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Biol Reprod. 2010 Mar;82(3):563-71. doi: 10.1095/biolreprod.109.080564. Epub 2009 Dec 2.

Pronounced segregation of donor mitochondria introduced by bovine ooplasmic transfer to the female germ-line.

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  • 1Departamento de Medicina Veterinária Preventiva e Reprodução Animal, Faculdade de Ciencias Agrarias e Veterinarias-Universidade Estadual Paulista, Jaboticabal, Brazil.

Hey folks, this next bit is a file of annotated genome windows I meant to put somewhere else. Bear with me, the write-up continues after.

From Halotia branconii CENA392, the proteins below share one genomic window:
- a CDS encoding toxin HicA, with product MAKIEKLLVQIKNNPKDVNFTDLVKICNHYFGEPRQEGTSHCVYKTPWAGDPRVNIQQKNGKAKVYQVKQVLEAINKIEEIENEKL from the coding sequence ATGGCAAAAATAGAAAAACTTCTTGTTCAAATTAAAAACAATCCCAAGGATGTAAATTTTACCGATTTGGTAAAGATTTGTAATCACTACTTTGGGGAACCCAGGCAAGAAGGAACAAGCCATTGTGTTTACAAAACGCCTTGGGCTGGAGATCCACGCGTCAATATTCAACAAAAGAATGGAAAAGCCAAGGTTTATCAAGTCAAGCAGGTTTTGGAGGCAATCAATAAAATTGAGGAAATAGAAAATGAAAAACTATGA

Ooplasmic transfer (OT) has been used in basic mouse research for studying the segregation of mtDNA, as well as in human assisted reproduction for improving embryo development in cases of persistent developmental failure. Using cattle as a large-animal model, we demonstrate that the moderate amount of mitochondria introduced by OT is transmitted to the offspring's oocytes; e.g., modifies the germ line. The donor mtDNA was detectable in 25% and 65% of oocytes collected from two females. Its high variation in heteroplasmic oocytes, ranging from 1.1% to 33.5% and from 0.4% to 15.5%, can be explained by random genetic drift in the female germ line. Centrifugation-mediated enrichment of mitochondria in the pole zone of the recipient zygote's ooplasm and its substitution by donor ooplasm led to elevated proportions of donor mtDNA in reconstructed zygotes compared with zygotes produced by standard OT (23.6% +/- 9.6% versus 12.1% +/- 4.5%; P < 0.0001). We also characterized the proliferation of mitochondria from the OT parents-the recipient zygote (Bos primigenius taurus type) and the donor ooplasm (B. primigenius indicus type). Regression analysis performed for 57 tissue samples collected from the seven OT fetuses at different points during fetal development found a decreasing proportion of donor mtDNA (r(2) = 0.78). This indicates a preferred proliferation of recipient taurine mitochondria in the context of the nuclear genotype of the OT recipient expressing a B. primigenius indicus phenotype.

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